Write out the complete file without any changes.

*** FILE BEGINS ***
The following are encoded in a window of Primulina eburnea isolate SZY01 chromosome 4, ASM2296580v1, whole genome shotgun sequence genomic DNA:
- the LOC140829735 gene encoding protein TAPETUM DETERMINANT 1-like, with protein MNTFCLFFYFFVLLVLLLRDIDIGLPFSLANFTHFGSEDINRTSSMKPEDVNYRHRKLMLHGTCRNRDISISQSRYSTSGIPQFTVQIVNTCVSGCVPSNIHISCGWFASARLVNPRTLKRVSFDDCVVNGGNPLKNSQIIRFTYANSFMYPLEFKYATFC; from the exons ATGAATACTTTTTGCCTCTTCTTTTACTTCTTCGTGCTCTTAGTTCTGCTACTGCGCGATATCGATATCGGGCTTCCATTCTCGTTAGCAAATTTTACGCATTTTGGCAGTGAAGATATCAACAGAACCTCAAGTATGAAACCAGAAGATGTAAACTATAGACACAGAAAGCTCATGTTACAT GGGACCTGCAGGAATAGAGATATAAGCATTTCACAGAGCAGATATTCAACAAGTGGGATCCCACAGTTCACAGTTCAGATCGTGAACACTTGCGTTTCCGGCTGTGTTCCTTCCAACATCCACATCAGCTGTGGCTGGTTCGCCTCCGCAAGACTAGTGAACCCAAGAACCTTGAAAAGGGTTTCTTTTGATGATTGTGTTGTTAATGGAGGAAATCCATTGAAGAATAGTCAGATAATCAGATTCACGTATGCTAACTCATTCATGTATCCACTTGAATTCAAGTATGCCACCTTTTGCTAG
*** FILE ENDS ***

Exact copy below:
The following are encoded in a window of Primulina eburnea isolate SZY01 chromosome 4, ASM2296580v1, whole genome shotgun sequence genomic DNA:
- the LOC140829735 gene encoding protein TAPETUM DETERMINANT 1-like, with protein MNTFCLFFYFFVLLVLLLRDIDIGLPFSLANFTHFGSEDINRTSSMKPEDVNYRHRKLMLHGTCRNRDISISQSRYSTSGIPQFTVQIVNTCVSGCVPSNIHISCGWFASARLVNPRTLKRVSFDDCVVNGGNPLKNSQIIRFTYANSFMYPLEFKYATFC; from the exons ATGAATACTTTTTGCCTCTTCTTTTACTTCTTCGTGCTCTTAGTTCTGCTACTGCGCGATATCGATATCGGGCTTCCATTCTCGTTAGCAAATTTTACGCATTTTGGCAGTGAAGATATCAACAGAACCTCAAGTATGAAACCAGAAGATGTAAACTATAGACACAGAAAGCTCATGTTACAT GGGACCTGCAGGAATAGAGATATAAGCATTTCACAGAGCAGATATTCAACAAGTGGGATCCCACAGTTCACAGTTCAGATCGTGAACACTTGCGTTTCCGGCTGTGTTCCTTCCAACATCCACATCAGCTGTGGCTGGTTCGCCTCCGCAAGACTAGTGAACCCAAGAACCTTGAAAAGGGTTTCTTTTGATGATTGTGTTGTTAATGGAGGAAATCCATTGAAGAATAGTCAGATAATCAGATTCACGTATGCTAACTCATTCATGTATCCACTTGAATTCAAGTATGCCACCTTTTGCTAG